A newspaper and television station funded by a pharmaceutical company want a sensation, which happens to be the discovery of King Kong on an island. He is captured and brought to Japan, where he escapes from captivity and battles Godzilla.
(Re-edited US Version) Eric Cater, a reporter for the United Nations, reports on a submarine which collides with an iceberg and frees Godzilla. The news of this soon leads to Mr. Tako, the chairman of a pharmaceutical company, to seek a monster of his own to generate publicity. He sends out an expedition to Farou Island where they discover the god of the island in the form of King Kong. The giant ape is capture and returned to Japan, upon which it escapes and heads off on a collision course straight towards Godzilla. The two rivals soon clash in a giant climatic battle.Written by
Scott Hutchins <firstname.lastname@example.org>
Toho re-edit the original version of the film for their Champion Festival. The problem was that they used the original camera negative which meant that for video releases, they had to source a 16 mm print of inferior. When they released the film on Blu-Ray, they used this version from Universal to supplement most of the footage, though their are shots where the image quality noticeably drops in quality. However in 2015, Toho discovered a 35 mm print of the original film and gave it a full 4K restoration. It is the second Godzilla film to receive a 4K restoration, however they did not provide Criterion with did master, meaning that they had to make do with the prior restoration. See more »
In the scenes aboard the submarine Seahawk, the captain is wearing white gloves. This is part of the dress uniform for the Imperial Navy but not the U.S. Navy. See more »
There are more things in Heaven and Earth, Horatio, than are dreamt of in your philosophy.
See more »
One scene that was deleted from the American version is the scene on board the ship taking Kazuo to Hokkaido to test his wire. It is during that scene that the ship receives the notice to be on the lookout for the stranded submarine. See more »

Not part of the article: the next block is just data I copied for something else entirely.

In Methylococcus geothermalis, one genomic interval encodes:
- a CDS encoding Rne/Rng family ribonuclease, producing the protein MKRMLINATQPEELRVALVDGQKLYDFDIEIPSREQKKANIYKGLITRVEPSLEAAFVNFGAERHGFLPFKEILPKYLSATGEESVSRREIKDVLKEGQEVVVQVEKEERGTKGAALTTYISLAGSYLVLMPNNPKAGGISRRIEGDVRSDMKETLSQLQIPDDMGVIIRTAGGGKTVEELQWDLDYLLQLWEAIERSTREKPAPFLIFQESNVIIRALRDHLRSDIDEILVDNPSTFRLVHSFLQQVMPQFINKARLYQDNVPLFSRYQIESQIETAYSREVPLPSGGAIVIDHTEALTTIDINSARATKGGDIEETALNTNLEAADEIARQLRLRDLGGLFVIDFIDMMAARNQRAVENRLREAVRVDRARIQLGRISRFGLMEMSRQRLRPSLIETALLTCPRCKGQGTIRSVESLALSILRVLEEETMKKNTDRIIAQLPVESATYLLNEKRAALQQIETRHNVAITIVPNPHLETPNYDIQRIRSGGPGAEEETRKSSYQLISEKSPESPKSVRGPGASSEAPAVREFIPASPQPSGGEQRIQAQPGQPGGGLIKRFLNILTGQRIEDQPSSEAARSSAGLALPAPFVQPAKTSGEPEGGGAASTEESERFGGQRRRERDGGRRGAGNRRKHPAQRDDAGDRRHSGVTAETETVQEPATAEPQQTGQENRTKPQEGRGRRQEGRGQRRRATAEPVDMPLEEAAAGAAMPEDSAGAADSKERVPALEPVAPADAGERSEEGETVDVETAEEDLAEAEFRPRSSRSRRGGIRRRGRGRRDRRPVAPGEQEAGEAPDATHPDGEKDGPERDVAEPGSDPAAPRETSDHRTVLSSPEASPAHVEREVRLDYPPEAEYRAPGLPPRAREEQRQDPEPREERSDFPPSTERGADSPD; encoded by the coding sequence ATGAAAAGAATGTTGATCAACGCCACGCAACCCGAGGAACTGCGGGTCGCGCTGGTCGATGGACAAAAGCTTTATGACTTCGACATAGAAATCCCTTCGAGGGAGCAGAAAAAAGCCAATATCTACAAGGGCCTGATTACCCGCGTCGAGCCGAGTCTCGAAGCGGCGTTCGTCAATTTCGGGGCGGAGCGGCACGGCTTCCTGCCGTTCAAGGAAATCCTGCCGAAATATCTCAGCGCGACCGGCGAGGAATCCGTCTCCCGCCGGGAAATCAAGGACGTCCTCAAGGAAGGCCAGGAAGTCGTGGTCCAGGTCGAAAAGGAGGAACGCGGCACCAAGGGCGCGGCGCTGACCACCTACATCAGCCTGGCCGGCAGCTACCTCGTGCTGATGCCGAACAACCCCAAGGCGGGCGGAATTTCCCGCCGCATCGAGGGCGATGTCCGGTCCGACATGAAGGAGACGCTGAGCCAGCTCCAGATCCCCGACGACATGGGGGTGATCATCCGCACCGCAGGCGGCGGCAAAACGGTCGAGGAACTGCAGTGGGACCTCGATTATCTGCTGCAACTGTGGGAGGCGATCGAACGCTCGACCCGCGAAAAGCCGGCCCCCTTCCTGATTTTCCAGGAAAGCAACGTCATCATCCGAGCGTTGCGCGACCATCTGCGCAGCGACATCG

Any insults and accusations hurled against this beloved movie will fall on deaf ears with me. Admittedly, I am somewhat biased in favor of this entertaining monster romp because it was a regular television staple all during my childhood while I was growing up. It's one of the most enjoyable giant monster movies Toho Studios ever made, and it's certainly one of the best Godzilla films of all. It can be silly, it can be jokey, and it's also a hell of a lot of fun.
I have seen both the U.S. Version and the Japanese Version, and I'll have to confess that while this review will be based on the proper Asian edition, I also have a nostalgic fondness for the American Cut, which actually benefits from some added jokes ("When you and the monster meet, be sure to tell him all about your corn problems!") and the exciting Universal stock music which compliments much of the action.
Godzilla was still a bad guy at this point in time, and I'm among the group who considers his costume here my personal favorite (it was very much like the Aurora model kit, or maybe it was the other way around). It's not very original to bash the obvious awful King Kong suit, so I'll say that while it's definitely kind of ragged, I actually think it's appealing in its unusual weirdness. Kong is more or less painted as the heroic one of these two, and I have to tell you that I absolutely love that native song of worship which is chanted at him by the island dwellers who dance and pray on his home turf. I appreciate it even more when it's used as the title credits music in the Toho version.
The story is silly and simple, but it works. Godzilla is back in town after awakening from the iceberg he froze in at the conclusion of GODZILLA RAIDS AGAIN, and so a frustrated pharmaceutical advertiser decides to send a couple of his zany cronies to King Kong's Island to capture and bring back his own monster to give Godzilla some competition. Humor is very well used here, and it works well alongside the usual rampages and city stompings.
The touted "battle of the giants" has been unfairly maligned as looking too much like a "wrestling match," but I don't see how else these creatures are supposed to tangle with one another unless they opted to stare each other down for ten minutes. Not much fun there, I'm afraid! Their climactic fight is well worth the wait and fulfills all expectations. *** out of ****
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